ND on the Hill

LEO managing director testifies at congressional hearing on hunger in America

by Colleen Sharkey

May 07, 2021

Heather Reynolds, managing director of the Wilson Sheehan Lab for Economic Opportunities at the University of Notre Dame, testified at the April 28 Congressional hearing on “Ending Hunger in America: Challenges, Opportunities, and Building the Political Will to Succeed.”

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A food bank volunteer loads groceries.

The hearing, from the Committee on Rules in the U.S. House of Representatives, was led by the committee chair, Congressman Jim McGovern of Massachusetts. Exacerbated by the lengthy COVID-19 pandemic, hunger has hit the U.S. hard and McGovern called this an “all-hands-on-deck moment.” He hopes to call another White House conference on hunger that would be only the second one ever held — the first being in 1969.

Reynolds advocated for solutions to hunger that are backed by evidence and that take into account the complexities of poverty, of which hunger is only a part. A comprehensive approach that provides not just food, not just housing, not just job training, but also the human support and interactions that help drive changes and choices in the face of despair is what is needed, she noted.

Read the full story on the Notre Dame News website.

Notre Dame provost tells US Senate committee STEMM’s lack of women, minority representation hinders American competitiveness

by Notre Dame News

April 15, 2021

Marie Lynn Miranda Testimony Feature
Marie Lynn Miranda, the Charles and Jill Fischer Provost at the University of Notre Dame, gives testimony at U.S. Senate.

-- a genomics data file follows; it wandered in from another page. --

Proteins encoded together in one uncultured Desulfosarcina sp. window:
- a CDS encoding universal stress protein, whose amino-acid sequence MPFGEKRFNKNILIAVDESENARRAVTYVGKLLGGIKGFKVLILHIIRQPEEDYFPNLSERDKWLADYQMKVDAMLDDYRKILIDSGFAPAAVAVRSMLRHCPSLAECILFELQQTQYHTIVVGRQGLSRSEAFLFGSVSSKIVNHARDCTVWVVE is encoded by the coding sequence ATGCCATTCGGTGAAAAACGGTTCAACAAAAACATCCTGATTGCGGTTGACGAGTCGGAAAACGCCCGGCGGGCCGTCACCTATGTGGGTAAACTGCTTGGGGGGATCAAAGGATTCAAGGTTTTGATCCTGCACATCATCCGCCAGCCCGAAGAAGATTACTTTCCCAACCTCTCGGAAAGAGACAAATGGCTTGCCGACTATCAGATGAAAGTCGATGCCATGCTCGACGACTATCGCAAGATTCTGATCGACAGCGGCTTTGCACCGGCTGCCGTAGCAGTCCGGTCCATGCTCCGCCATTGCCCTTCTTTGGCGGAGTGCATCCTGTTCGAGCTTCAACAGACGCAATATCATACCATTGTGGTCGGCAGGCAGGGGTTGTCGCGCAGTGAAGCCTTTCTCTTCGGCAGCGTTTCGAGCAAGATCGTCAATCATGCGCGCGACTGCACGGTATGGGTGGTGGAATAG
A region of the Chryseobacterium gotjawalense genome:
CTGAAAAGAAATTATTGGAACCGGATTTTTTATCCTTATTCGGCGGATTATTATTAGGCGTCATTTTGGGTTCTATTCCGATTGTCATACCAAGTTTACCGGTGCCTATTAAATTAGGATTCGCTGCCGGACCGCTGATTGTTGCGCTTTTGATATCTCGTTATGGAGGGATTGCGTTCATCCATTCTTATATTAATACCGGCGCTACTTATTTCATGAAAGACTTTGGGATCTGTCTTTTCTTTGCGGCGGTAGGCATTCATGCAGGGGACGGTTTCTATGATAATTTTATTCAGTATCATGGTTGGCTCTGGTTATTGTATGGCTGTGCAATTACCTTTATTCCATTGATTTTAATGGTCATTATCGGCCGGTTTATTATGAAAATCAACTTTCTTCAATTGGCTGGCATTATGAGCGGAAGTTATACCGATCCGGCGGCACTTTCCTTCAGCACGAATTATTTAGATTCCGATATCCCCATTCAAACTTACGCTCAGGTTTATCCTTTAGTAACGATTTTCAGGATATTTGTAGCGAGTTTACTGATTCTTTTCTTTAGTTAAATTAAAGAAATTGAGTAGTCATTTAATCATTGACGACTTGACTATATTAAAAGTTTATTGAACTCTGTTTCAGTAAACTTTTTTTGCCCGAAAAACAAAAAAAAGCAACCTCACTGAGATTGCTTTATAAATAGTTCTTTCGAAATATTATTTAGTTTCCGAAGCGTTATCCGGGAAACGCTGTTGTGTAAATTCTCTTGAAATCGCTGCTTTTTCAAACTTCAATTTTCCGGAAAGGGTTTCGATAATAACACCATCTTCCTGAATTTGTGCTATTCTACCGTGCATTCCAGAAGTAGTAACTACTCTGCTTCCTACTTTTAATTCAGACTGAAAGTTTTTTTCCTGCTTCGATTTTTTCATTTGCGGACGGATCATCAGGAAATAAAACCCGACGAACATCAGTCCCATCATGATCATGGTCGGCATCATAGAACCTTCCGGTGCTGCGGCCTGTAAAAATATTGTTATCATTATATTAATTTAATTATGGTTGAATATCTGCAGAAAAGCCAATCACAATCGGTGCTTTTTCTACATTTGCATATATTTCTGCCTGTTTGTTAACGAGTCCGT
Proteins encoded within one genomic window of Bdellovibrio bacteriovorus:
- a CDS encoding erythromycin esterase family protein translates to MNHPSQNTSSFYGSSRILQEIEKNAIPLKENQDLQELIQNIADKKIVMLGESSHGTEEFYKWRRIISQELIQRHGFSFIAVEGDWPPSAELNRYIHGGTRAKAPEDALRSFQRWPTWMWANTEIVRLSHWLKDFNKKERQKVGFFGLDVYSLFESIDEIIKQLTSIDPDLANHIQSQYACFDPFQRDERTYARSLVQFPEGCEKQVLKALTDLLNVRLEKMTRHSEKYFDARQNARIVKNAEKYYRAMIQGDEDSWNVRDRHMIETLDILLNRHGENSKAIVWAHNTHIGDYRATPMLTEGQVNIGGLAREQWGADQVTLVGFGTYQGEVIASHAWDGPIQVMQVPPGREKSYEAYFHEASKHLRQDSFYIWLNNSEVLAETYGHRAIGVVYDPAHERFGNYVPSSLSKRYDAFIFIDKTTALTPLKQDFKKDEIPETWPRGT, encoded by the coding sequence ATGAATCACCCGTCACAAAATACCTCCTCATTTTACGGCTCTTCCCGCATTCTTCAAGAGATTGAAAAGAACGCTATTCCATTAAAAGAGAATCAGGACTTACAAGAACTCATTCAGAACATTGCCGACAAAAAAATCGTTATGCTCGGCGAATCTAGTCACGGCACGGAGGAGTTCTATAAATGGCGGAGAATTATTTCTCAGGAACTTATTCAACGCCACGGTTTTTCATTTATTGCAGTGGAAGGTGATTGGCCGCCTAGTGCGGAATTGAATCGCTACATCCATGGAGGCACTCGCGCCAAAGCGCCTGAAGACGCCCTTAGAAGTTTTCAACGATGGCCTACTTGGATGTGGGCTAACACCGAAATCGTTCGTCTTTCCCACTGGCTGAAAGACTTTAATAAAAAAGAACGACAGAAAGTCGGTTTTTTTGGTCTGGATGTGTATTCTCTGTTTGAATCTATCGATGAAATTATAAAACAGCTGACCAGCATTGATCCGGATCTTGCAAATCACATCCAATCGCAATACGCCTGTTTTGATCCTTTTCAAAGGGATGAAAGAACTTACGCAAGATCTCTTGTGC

Miranda said it is important not to view the challenge as a STEMM pipeline with single entry and exit points and leaks along the way, but instead to recognize and support the many educational and career pathways that together are needed to create the STEMM-enabled workforce of the future.In testimony before the U.S. Senate Committee on Commerce, Science and Transportation on Wednesday (April 14), Marie Lynn Miranda, the Charles and Jill Fischer Provost at the University of Notre Dame, said ensuring America’s national security and global competitiveness for the future requires us to attract more women and underrepresented minorities to STEMM (science, technology, engineering, mathematics and medicine) fields.

“The ability of the U.S. to meet the demand for individuals with the knowledge, skills, curiosity and creativity necessary to enter STEMM careers is hindered by the lack of women and underrepresented minorities in STEMM fields,” Miranda said. “For example, while there are about 5 million people in the U.S. employed in computing occupations, only 24 percent are women and 15 percent are underrepresented minorities.”

Read the full story on the Notre Dame News website.

Pandemic is pushing women in STEM ‘past the point of no return’

by Jessica Sieff

April 01, 2021

Patricia Clark And Graduate Student Feature
Patricia Clark works with a graduate student in a McCourtney Hall lab. (Photo by Matt Cashore/University of Notre Dame)

During a virtual briefing held by the Women in STEM Caucus and The Science CoalitionPatricia Clark, the Rev. John Cardinal O’Hara, C.S.C., Professor of Biochemistry at the University of Notre Dame, said that women in science are being pushed past the point of no return due to the ongoing strain of the COVID-19 pandemic combined with longstanding structural barriers — threatening permanent damage to their careers.

“Under the best of times, there are still deep structural issues that present barriers to women’s participation in science,” Clark said in her remarks. “And this includes the fundamental incompatibility between the expectations of the tenure clock and society’s expectations of women as caregivers, especially as mothers.”

Read the full story on the Notre Dame News website.

Sullivan testifies to effectiveness of wrap-around social service programs that truly fight poverty

by Colleen Sharkey

March 11, 2021

Sullivan Computer
James Sullivan, Gilbert F. Schaefer College Professor of Economics and LEO Co-founder.

At the invitation of U.S. Rep. Jackie Walorski, ranking member of the Worker and Family Support Subcommittee at the Ways and Means Committee in the U.S. House of Representatives, Jim Sullivan, co-founder of the Wilson Sheehan Lab for Economic Opportunities (LEO) at the University of Notre Dame, testified at a March 10 hearing, “Health Profession Opportunity Grants: Past Successes and Future Uses.”

Read the full story on the Notre Dame News website.